Your post is not logical. Rather than borrow money from the taxpayers to give to the taxpayers to stimulate economic activity, would it not be more sensible to spend and tax less? If that were done, money would not have to be pumped into the system to stimulate growth, because the money would already be there. But if the politicians are able to dole out the taxpayers' money, they can divert this money wherever they like, and most of the country will never see a yen of it.

The money the government supposedly spends on "stimulus" does not in any way support growth. The money is distributed by the central bank, and from there it goes to the large commercial banks, all of which are owned by Japan Inc. These banks "lend" the money to their manufacturing and other divisions. Japan's 17 stimulus programs of the last 21 years have amounted only to life support for Japan Inc. And so far not a single one of these programs has succeeded.

What is happening is that Japan Inc controls the government, and the government's pocketbook, and have used the government to keep their companies alive for the past couple of decades. If you look at the boards of many of Japan's largest companies, you will find that they are populated by former politicians and bureaucrats, and family members of the the same. There is no line between the large business interests and the government in Japan, one hand washes the other, using our soap and water.

0 ( +2 / -2 )

People here have a lot of trust in the government maybe. I remember when Hatoyama talked about reining in the sphere of bureaucrats. He was such a bumbler and perhaps they undercut him anyway, but there was talk back then of all the wasteful perks of being civil servant. Hashimoto failed in his campaign (leaving aside what devils there were in the details). I don't know what will turn people against the government, especially if they are easily convinced that having less and less opportunity is shoganai. Many of my students say they want to work for the government as that is seen as one of the best bets, aside from a big car company or something. Maybe these decision-makers will be dead by the time the poop hits the fan. But, even if they're still here, they will find a way to blame the young for their lack of spirit and the young will just take it - exhaustedly.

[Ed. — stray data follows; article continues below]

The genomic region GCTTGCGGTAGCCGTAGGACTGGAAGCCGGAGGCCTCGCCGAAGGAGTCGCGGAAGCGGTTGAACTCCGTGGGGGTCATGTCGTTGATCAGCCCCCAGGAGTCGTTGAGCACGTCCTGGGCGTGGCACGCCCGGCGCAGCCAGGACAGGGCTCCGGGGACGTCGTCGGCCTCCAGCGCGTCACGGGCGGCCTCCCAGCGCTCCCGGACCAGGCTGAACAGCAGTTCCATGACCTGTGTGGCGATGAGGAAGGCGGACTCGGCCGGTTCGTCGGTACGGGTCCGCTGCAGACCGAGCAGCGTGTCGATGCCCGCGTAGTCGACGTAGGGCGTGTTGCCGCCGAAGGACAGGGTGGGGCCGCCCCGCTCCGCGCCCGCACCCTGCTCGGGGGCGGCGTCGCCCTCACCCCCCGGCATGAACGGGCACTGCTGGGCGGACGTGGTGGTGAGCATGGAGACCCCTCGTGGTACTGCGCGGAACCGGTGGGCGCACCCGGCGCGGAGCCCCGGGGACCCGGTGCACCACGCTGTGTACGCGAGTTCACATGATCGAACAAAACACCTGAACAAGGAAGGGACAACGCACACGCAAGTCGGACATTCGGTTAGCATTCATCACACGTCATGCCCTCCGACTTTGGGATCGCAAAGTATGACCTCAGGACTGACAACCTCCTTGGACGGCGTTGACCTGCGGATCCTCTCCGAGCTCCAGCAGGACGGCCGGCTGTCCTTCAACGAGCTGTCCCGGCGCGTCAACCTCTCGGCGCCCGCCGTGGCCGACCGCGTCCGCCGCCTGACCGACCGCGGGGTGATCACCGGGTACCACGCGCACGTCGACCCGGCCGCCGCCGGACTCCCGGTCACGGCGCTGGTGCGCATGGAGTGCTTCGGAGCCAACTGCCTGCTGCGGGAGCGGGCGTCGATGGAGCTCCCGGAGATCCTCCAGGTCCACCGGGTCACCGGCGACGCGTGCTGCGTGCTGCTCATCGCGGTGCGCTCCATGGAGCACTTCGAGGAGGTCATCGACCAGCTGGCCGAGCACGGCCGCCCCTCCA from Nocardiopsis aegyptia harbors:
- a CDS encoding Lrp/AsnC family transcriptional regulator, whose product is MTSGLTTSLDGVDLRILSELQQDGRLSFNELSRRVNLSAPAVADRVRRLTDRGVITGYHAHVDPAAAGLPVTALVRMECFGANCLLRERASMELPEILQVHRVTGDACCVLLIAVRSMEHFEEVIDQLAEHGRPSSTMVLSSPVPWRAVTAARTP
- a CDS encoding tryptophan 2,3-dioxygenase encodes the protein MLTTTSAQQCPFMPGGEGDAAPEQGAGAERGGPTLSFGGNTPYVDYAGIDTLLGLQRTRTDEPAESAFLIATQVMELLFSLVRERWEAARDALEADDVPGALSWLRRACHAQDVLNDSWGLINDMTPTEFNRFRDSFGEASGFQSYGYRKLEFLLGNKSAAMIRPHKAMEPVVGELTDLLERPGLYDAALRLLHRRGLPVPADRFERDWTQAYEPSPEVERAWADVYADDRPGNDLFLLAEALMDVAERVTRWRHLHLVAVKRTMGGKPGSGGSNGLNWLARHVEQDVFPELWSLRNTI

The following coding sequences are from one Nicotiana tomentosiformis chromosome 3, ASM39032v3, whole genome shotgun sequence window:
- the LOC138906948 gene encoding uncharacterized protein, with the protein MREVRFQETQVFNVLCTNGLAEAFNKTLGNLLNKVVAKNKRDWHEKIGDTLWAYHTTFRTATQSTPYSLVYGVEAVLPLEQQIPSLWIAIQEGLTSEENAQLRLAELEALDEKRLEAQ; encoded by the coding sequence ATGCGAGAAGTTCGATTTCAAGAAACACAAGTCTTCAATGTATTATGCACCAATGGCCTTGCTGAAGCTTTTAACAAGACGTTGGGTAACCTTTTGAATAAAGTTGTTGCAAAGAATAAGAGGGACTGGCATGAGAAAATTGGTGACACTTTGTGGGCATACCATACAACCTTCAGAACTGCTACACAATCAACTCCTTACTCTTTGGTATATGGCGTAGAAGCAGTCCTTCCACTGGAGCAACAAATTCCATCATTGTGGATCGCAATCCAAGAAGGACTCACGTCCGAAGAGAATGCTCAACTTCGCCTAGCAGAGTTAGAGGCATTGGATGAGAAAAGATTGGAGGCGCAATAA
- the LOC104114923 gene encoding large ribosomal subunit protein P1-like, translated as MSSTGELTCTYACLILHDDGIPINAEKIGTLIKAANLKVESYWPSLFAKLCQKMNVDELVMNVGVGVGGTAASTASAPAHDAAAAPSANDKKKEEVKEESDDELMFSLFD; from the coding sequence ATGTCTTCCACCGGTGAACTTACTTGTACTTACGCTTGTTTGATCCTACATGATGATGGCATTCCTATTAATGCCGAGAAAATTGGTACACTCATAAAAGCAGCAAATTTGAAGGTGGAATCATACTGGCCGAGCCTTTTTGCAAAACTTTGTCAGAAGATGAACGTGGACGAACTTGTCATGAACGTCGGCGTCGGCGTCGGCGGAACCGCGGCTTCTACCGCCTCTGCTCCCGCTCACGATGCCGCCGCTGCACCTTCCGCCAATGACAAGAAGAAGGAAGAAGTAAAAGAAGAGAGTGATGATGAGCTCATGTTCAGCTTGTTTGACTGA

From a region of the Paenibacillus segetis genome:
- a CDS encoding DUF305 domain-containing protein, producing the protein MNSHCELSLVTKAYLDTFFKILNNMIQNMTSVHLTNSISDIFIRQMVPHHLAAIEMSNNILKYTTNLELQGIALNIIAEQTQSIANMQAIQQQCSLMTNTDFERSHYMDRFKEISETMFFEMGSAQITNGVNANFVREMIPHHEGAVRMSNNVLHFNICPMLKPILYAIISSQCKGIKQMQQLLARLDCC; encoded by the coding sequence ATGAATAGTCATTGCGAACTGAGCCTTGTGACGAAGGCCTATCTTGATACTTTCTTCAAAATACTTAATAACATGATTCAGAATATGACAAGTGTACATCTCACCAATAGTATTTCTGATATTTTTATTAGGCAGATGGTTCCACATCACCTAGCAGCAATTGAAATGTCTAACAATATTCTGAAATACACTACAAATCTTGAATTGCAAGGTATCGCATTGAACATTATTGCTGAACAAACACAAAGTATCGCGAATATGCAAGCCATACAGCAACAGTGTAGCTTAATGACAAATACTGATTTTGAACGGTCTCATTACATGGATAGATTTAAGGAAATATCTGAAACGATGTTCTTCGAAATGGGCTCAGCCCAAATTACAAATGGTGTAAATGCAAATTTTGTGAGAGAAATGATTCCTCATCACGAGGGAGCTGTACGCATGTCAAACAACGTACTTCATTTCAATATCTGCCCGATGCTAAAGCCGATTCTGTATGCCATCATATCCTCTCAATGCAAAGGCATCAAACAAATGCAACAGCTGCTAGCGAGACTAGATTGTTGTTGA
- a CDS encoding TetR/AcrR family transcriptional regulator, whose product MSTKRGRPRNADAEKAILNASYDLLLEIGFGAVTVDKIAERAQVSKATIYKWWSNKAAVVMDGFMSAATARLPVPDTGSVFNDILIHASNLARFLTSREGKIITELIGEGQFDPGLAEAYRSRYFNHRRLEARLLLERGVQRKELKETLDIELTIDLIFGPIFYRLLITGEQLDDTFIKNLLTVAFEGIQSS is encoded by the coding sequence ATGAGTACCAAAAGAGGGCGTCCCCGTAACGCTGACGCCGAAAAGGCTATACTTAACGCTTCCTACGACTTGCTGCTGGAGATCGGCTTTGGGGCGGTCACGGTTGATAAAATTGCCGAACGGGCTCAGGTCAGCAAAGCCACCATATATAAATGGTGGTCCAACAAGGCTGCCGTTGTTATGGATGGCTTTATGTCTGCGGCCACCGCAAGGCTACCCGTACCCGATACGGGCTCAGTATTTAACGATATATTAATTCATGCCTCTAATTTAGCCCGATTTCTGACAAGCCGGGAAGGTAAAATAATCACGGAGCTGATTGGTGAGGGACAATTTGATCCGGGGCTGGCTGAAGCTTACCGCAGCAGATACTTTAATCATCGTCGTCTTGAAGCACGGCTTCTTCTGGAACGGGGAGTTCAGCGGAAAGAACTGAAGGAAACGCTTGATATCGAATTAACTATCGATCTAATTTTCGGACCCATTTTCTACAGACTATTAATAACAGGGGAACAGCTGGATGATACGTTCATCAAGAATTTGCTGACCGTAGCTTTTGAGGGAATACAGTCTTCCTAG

2 ( +2 / -0 )

"Rather than borrow money from the taxpayers to give to the taxpayers to stimulate economic activity,..."

Nope. Govt spending results largely in a transfer of money from the govt to the private sector. that is why the govt is running a big deficit and corporations are in a big surplus overall. For every deficit there must be an equivalent surplus, and one side's spending is another side's income.

Your advice essentially is to take money and income away from private businesses and hand it back to the govt. Is that really what you want? LOL.

"money would not have to be pumped into the system "

The money comes from asset purchases. The private institutions give up their assets in exchange for liquidity and their bottom line is the same as before. That's a swap, not a "pump."

-2 ( +0 / -2 )